While this may be a coup for the advertising industry, we hope it doesn't open up a free for all product placement explosion. We also hope marketers allow the writers of shows in which products will be placed more creative control so placements don't look forced
Following the introduction of the Word of Mouth Marketing Association's Code of Conduct, a heated discussion surrounding the association's statement against including children under 13 in word of mouth campaigns and it's apparent neglect in establishing guidelines for children 13-17. While we hope WOMMA's intentions are honorable, both the Viral and Buzz Marketing Association and the National Institute on Media and the Family have taken issue with some current word of mouth marketing efforts. Last fall at the New York AD:TECH show, a conference about online marketing, VBMA founder Justin Kirby and a NIMF audience member questioned the practices of Boston-based BzzAgent, a company which recruits people to join the company as buzz agents who "talk up" the products of paying marketers. The NIMF audience member challenged BzzAgent to change its policy which urges its buzz agents to be "discreet" when talking about the products they have agreed to buzz about. While BzzAgent said they would revisit their policy to perhaps urge agents to be more forthright with the reason they are talking up a product, NIMF claims no policies have been changed.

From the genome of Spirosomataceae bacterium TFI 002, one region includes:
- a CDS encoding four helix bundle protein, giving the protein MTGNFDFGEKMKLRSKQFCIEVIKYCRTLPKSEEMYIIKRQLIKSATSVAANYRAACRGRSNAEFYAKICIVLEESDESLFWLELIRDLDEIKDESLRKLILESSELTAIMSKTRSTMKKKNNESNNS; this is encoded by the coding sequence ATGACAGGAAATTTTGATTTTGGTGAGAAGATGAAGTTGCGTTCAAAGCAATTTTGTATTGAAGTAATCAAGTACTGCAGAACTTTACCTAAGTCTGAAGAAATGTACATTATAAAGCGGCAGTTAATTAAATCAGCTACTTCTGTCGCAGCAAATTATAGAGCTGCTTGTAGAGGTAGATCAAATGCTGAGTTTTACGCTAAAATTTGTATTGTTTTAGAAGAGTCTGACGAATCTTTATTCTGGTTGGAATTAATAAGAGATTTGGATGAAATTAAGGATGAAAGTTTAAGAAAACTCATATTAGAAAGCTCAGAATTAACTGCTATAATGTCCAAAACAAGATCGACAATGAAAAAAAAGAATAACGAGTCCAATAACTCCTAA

BzzAgent Founder Dave Balter counters NIMF's claim the company's code has not changed saying, "We changed this code over two months ago because we realized that our code was out of date."
Balter also claims NIMF was premature in its attack on the WOMMA Code of Ethics saying, "We appreciate the Institute's feedback. However, we (WOMMA) were concerned about the glaring inaccuracies in the Institute's press release, beginning with their failure to note that this was not an established code, but a starting point and request for input."
Balter further lays blame on NIMF for not responding to WOMMA's requests for input during the establishment of the Code. "We did in fact contact them back in December, asking them to help us draft a more effective code. They never responded, choosing to attack instead of contribute."